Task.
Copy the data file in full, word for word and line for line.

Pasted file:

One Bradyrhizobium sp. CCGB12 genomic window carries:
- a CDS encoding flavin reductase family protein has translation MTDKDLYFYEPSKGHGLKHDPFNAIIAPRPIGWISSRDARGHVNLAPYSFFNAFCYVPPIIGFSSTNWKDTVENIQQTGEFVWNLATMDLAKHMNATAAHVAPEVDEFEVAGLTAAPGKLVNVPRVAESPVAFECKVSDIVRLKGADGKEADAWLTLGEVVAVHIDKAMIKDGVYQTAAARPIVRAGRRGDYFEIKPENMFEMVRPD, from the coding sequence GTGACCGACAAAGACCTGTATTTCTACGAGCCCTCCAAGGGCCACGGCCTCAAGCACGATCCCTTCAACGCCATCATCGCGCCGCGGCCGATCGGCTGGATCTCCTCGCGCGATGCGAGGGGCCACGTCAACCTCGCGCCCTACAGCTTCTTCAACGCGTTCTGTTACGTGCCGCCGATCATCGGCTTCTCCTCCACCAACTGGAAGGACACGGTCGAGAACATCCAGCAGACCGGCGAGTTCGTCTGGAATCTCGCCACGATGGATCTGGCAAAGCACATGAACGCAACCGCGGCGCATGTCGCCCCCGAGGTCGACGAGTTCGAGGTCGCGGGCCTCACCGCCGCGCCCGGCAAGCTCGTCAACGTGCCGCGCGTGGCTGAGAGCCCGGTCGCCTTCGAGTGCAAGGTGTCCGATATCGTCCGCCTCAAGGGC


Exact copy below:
One Bradyrhizobium sp. CCGB12 genomic window carries:
- a CDS encoding flavin reductase family protein has translation MTDKDLYFYEPSKGHGLKHDPFNAIIAPRPIGWISSRDARGHVNLAPYSFFNAFCYVPPIIGFSSTNWKDTVENIQQTGEFVWNLATMDLAKHMNATAAHVAPEVDEFEVAGLTAAPGKLVNVPRVAESPVAFECKVSDIVRLKGADGKEADAWLTLGEVVAVHIDKAMIKDGVYQTAAARPIVRAGRRGDYFEIKPENMFEMVRPD, from the coding sequence GTGACCGACAAAGACCTGTATTTCTACGAGCCCTCCAAGGGCCACGGCCTCAAGCACGATCCCTTCAACGCCATCATCGCGCCGCGGCCGATCGGCTGGATCTCCTCGCGCGATGCGAGGGGCCACGTCAACCTCGCGCCCTACAGCTTCTTCAACGCGTTCTGTTACGTGCCGCCGATCATCGGCTTCTCCTCCACCAACTGGAAGGACACGGTCGAGAACATCCAGCAGACCGGCGAGTTCGTCTGGAATCTCGCCACGATGGATCTGGCAAAGCACATGAACGCAACCGCGGCGCATGTCGCCCCCGAGGTCGACGAGTTCGAGGTCGCGGGCCTCACCGCCGCGCCCGGCAAGCTCGTCAACGTGCCGCGCGTGGCTGAGAGCCCGGTCGCCTTCGAGTGCAAGGTGTCCGATATCGTCCGCCTCAAGGGC